child process


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child process

[′chīld ‚präs·es]
(computer science)
One of the subsidiary processes that branches out from the root task in the fork-join model of programming on parallel machines.

child process

(operating system)
A process created by another process (the parent process). Each process may create many child processes but will have only one parent process, except for the very first process which has no parent. The first process, called init in Unix, is started by the kernel at boot time and never terminates. A child process inherits most of its attributes, such as open files, from its parent. In fact in Unix, a child process is created (using fork) as a copy of the parent. The chid process can then overlay itself with a different program (using exec) as required.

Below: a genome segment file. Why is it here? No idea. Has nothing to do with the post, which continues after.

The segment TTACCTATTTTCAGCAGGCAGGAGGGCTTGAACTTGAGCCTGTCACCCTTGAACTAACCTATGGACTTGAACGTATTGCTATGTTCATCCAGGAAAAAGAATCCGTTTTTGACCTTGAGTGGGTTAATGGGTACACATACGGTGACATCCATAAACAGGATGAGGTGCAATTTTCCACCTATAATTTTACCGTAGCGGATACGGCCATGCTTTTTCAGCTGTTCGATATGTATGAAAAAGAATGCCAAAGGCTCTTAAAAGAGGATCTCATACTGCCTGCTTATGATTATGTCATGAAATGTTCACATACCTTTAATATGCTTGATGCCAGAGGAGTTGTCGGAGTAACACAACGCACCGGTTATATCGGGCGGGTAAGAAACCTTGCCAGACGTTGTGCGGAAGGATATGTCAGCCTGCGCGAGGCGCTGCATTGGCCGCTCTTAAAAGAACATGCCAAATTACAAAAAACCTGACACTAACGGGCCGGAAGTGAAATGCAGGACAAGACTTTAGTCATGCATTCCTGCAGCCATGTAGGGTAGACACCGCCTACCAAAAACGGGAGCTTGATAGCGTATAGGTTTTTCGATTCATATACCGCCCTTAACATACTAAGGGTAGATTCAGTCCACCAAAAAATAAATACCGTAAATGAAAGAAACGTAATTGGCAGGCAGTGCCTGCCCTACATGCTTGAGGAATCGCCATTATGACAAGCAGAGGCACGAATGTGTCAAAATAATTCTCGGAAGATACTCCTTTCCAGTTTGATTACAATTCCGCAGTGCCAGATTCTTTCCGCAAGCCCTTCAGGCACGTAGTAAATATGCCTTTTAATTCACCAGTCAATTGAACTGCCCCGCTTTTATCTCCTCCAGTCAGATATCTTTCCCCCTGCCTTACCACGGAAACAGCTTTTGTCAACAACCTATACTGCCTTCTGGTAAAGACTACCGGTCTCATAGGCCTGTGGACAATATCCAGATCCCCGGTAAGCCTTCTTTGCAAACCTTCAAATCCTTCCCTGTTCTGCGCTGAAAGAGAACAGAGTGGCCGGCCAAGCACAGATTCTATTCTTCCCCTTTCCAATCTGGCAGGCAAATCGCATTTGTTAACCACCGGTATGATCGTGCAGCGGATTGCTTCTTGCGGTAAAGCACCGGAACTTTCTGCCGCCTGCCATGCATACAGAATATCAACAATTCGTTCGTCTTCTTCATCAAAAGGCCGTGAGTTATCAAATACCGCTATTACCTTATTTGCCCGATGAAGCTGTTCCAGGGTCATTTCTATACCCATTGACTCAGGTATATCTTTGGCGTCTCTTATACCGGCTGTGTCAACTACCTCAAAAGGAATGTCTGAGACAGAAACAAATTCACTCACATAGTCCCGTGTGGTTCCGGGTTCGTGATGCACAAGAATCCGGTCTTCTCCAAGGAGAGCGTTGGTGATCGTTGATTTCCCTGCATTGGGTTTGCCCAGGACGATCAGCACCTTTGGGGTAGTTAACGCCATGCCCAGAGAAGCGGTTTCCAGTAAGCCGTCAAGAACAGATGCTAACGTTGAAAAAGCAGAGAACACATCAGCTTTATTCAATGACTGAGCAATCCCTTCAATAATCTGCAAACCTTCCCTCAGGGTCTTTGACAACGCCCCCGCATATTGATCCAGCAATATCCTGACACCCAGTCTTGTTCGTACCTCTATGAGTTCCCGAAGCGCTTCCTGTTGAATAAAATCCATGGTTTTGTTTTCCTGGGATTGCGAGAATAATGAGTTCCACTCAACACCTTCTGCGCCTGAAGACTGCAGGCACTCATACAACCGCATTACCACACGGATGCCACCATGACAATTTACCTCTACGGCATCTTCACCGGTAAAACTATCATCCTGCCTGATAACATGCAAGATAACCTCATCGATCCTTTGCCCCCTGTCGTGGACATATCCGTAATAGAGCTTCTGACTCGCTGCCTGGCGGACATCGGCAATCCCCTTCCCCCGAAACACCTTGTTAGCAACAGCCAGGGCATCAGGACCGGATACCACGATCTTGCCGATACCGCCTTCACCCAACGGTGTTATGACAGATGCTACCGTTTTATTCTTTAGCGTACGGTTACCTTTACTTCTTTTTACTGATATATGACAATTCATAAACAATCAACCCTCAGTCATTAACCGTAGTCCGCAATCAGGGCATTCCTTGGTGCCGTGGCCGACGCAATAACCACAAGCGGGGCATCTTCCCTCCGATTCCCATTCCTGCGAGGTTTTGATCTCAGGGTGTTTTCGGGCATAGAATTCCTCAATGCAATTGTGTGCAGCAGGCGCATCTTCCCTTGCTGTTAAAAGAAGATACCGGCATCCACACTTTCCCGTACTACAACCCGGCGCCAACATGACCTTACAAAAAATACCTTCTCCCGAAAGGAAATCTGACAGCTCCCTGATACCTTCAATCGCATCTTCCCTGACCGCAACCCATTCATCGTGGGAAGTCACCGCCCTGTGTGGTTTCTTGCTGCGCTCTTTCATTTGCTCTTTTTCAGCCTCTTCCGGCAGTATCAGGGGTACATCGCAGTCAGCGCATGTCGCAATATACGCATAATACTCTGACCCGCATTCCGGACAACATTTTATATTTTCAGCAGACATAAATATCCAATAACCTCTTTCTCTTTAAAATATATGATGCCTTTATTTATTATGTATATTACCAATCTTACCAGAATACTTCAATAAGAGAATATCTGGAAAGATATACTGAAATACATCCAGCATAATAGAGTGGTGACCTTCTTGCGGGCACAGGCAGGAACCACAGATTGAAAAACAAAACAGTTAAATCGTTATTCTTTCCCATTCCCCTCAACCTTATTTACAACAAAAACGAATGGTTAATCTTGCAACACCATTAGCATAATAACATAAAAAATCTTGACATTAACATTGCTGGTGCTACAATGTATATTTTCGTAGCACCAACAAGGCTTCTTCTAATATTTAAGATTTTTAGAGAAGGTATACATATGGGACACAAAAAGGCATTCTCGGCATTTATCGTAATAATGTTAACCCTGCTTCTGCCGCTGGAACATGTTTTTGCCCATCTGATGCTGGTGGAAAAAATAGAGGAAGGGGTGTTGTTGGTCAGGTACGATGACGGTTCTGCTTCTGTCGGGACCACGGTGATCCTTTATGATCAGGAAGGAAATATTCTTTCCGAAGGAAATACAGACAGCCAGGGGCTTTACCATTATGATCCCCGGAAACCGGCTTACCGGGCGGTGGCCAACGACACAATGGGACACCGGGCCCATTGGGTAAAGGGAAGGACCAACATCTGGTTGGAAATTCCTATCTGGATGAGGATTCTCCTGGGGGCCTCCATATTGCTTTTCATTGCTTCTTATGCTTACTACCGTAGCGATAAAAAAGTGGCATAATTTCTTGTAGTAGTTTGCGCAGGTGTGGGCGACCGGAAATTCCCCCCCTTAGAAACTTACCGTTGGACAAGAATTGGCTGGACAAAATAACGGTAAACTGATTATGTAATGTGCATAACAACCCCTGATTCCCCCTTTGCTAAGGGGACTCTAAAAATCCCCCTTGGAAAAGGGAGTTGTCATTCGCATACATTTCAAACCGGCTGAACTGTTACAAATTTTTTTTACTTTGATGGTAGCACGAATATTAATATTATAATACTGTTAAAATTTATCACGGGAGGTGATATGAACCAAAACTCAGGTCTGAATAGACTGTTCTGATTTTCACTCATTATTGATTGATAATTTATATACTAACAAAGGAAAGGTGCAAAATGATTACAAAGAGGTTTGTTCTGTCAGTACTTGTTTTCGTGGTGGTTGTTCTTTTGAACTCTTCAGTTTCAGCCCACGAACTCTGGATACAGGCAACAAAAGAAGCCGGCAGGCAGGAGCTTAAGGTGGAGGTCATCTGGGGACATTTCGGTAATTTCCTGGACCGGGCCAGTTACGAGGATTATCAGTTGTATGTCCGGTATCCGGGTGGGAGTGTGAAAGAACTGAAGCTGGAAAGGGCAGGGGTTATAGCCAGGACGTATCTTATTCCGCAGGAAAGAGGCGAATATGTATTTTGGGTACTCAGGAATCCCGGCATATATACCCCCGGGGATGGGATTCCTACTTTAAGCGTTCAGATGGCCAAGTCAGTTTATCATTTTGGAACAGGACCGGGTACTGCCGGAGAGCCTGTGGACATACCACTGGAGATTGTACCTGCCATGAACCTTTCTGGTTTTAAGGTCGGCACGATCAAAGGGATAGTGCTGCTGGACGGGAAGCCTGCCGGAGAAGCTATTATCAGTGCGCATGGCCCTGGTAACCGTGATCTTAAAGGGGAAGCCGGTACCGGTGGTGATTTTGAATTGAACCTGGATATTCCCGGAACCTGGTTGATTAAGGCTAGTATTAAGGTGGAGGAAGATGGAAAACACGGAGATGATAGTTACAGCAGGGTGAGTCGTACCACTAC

References in periodicals archive ?
Parent process protection (known as Debug Blocker in Windows protectors) starts protected program as a child process and attaches to it for debug.
Part five discusses process, child process, events, buffer, and stream modules.
Listening to a child re-examine the experience in a nonjudgmental, supportive manner helps the child process the event, an important step toward recovery.
When the AC executes, it starts the application child process using the DyninstAPI library.